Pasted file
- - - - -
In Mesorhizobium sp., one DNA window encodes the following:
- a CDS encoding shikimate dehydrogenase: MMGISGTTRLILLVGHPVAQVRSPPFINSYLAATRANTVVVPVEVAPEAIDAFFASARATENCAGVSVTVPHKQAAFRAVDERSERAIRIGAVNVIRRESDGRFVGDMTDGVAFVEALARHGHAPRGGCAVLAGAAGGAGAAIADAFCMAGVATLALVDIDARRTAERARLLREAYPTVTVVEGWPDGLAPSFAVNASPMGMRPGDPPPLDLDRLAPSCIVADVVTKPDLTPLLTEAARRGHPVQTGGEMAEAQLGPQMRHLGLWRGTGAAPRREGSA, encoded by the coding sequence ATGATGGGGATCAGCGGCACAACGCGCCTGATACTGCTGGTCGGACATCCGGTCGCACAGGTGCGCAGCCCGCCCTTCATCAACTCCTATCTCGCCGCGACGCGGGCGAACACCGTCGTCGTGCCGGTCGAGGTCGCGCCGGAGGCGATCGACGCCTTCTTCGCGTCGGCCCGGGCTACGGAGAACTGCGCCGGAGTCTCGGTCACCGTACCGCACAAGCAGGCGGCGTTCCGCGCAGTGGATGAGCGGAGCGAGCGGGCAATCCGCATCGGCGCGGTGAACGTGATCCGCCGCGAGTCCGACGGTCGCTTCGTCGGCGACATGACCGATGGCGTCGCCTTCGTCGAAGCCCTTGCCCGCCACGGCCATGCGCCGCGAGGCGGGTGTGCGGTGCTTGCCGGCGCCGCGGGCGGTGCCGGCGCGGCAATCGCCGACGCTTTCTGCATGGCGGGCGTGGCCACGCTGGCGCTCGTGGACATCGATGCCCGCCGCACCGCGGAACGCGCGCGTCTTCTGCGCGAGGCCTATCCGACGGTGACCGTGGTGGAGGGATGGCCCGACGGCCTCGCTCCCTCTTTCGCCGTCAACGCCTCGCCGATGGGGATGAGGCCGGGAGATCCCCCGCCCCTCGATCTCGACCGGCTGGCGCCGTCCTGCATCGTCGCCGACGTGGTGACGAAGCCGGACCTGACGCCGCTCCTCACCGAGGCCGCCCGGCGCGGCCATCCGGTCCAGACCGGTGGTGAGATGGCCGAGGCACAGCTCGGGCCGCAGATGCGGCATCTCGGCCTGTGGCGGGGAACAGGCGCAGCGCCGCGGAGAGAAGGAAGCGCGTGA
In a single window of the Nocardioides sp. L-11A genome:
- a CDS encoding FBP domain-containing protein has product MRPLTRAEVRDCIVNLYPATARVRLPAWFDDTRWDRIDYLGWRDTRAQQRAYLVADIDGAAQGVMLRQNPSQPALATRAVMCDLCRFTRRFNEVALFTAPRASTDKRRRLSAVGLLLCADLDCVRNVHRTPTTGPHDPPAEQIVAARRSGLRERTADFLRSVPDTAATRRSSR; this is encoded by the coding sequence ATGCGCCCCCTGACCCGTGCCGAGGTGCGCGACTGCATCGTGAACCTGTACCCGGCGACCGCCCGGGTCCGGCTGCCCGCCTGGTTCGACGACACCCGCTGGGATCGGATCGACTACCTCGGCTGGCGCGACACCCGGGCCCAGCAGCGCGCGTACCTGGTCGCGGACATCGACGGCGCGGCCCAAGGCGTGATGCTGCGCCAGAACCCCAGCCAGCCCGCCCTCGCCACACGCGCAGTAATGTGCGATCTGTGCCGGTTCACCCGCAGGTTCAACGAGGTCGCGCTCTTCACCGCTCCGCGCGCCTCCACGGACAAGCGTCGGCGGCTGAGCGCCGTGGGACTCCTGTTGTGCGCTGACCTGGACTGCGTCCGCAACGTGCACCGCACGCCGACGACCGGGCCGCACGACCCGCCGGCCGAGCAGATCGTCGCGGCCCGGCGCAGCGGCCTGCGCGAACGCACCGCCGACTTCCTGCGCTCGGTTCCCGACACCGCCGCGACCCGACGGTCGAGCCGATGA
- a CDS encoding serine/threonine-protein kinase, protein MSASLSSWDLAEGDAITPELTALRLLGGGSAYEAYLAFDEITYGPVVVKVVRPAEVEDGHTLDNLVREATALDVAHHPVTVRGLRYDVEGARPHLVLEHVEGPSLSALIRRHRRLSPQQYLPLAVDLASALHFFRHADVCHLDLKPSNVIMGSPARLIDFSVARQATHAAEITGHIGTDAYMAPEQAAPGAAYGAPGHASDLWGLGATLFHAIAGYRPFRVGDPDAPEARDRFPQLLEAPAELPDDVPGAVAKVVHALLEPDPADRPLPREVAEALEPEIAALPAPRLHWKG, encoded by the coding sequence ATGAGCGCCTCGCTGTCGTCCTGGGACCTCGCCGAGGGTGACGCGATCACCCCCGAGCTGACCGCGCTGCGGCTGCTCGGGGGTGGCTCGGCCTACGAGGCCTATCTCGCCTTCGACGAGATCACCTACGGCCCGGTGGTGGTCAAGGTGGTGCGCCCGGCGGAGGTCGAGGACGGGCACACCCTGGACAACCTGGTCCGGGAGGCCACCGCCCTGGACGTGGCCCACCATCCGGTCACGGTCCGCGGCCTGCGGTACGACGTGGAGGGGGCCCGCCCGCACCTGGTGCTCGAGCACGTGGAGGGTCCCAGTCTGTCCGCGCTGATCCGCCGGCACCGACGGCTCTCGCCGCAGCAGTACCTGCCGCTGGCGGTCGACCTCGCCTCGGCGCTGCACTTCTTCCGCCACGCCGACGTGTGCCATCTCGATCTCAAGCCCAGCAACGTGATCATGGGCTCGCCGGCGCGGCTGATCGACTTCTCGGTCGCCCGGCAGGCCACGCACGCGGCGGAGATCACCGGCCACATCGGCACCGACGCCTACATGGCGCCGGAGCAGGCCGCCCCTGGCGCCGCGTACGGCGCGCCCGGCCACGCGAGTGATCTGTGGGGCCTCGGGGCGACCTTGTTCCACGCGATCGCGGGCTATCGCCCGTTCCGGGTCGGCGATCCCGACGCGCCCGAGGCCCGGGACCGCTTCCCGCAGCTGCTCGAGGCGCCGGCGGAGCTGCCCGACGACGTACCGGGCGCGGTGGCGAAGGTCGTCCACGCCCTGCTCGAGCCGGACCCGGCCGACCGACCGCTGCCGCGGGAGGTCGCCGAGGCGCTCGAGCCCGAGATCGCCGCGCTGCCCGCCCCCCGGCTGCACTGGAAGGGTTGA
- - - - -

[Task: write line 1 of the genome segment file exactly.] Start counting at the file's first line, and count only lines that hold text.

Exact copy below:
In Mesorhizobium sp., one DNA window encodes the following: